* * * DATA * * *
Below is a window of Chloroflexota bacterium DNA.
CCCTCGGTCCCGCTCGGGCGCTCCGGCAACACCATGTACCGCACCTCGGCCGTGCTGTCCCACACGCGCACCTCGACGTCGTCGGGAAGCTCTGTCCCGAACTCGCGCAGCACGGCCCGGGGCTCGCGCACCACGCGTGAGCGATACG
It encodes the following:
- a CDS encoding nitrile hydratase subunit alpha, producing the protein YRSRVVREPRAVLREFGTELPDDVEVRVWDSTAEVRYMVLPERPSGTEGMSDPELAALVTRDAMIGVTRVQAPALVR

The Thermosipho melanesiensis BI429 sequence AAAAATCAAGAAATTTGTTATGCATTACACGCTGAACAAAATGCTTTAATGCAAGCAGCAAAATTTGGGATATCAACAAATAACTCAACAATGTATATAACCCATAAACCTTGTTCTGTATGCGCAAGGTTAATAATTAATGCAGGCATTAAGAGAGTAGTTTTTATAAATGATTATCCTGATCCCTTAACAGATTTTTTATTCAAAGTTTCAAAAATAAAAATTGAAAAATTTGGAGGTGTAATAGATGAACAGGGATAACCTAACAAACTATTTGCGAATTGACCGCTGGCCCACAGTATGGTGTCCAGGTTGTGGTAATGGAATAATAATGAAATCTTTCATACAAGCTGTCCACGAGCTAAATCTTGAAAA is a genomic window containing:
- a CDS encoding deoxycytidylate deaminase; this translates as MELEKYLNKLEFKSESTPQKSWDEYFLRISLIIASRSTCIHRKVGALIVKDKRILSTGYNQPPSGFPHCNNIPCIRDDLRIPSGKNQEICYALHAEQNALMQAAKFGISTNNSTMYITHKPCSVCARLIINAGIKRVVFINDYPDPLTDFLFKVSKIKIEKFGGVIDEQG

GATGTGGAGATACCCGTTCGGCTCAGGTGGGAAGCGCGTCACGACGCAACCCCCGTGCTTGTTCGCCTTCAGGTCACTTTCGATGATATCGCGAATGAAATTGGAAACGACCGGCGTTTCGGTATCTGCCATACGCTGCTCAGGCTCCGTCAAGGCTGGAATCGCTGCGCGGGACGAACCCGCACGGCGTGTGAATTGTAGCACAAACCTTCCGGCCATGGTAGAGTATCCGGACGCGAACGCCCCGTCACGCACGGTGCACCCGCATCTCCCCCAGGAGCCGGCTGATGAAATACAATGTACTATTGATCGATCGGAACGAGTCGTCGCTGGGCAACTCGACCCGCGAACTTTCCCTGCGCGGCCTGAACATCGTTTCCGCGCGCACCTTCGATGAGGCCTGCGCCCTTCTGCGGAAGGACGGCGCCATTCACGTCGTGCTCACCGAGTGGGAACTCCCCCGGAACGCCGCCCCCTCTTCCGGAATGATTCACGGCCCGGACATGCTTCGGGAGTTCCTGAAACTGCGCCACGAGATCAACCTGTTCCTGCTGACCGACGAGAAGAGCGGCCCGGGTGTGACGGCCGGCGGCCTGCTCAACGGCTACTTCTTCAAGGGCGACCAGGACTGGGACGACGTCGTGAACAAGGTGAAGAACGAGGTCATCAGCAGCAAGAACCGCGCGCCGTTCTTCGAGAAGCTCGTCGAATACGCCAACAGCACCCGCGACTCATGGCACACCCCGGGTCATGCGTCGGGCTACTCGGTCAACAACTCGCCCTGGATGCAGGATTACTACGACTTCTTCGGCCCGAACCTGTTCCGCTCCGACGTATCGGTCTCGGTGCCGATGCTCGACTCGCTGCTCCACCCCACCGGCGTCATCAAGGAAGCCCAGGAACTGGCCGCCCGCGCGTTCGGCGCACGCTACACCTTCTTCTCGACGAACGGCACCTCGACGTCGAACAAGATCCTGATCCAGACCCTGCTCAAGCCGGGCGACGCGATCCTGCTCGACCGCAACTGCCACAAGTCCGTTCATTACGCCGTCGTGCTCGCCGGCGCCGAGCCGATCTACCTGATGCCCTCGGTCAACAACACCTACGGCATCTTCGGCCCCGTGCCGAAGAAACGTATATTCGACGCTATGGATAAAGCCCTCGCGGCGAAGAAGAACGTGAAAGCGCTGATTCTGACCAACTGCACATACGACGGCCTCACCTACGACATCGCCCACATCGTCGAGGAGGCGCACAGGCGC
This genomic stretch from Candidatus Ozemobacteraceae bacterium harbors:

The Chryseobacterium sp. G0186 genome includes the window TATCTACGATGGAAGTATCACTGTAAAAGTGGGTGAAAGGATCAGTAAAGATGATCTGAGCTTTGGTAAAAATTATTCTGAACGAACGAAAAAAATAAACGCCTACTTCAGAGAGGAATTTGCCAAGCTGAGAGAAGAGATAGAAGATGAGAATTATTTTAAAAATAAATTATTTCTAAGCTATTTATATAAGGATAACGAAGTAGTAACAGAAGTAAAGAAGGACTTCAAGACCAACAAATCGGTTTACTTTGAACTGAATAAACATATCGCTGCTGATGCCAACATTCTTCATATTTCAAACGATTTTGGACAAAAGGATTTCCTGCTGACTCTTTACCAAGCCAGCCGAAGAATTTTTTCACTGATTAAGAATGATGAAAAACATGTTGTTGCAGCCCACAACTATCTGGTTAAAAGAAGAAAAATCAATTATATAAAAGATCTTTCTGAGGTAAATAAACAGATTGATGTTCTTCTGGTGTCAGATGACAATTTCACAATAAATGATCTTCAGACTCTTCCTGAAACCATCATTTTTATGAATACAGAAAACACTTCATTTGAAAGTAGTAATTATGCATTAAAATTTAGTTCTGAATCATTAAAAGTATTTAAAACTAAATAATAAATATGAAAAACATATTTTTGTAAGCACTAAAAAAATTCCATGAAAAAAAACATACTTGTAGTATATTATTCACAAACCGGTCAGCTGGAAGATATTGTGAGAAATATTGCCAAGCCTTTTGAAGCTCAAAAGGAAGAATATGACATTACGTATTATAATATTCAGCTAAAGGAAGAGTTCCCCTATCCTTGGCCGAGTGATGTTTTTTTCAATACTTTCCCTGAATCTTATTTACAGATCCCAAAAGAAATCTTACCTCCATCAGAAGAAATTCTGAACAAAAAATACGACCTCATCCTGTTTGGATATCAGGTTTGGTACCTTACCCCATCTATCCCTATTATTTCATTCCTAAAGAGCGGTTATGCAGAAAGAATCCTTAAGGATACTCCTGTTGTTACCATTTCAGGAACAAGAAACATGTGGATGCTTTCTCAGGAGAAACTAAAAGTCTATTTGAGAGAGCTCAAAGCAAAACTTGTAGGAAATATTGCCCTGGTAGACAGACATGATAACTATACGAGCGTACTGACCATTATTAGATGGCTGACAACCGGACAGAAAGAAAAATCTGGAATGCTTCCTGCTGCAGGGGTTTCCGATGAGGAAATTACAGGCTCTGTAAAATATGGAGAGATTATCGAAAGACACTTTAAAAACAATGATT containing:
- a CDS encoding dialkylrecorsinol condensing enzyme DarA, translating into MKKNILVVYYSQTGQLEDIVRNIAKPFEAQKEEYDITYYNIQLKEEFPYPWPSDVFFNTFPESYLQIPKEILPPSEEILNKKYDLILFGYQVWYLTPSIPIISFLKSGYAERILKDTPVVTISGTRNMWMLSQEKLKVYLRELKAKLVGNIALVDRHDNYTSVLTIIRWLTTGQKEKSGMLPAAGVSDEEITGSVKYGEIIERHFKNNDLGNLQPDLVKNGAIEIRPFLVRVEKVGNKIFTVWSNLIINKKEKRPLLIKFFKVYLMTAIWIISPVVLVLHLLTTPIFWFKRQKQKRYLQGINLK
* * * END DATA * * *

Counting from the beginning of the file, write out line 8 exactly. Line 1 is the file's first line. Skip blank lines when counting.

This genomic stretch from Candidatus Ozemobacteraceae bacterium harbors: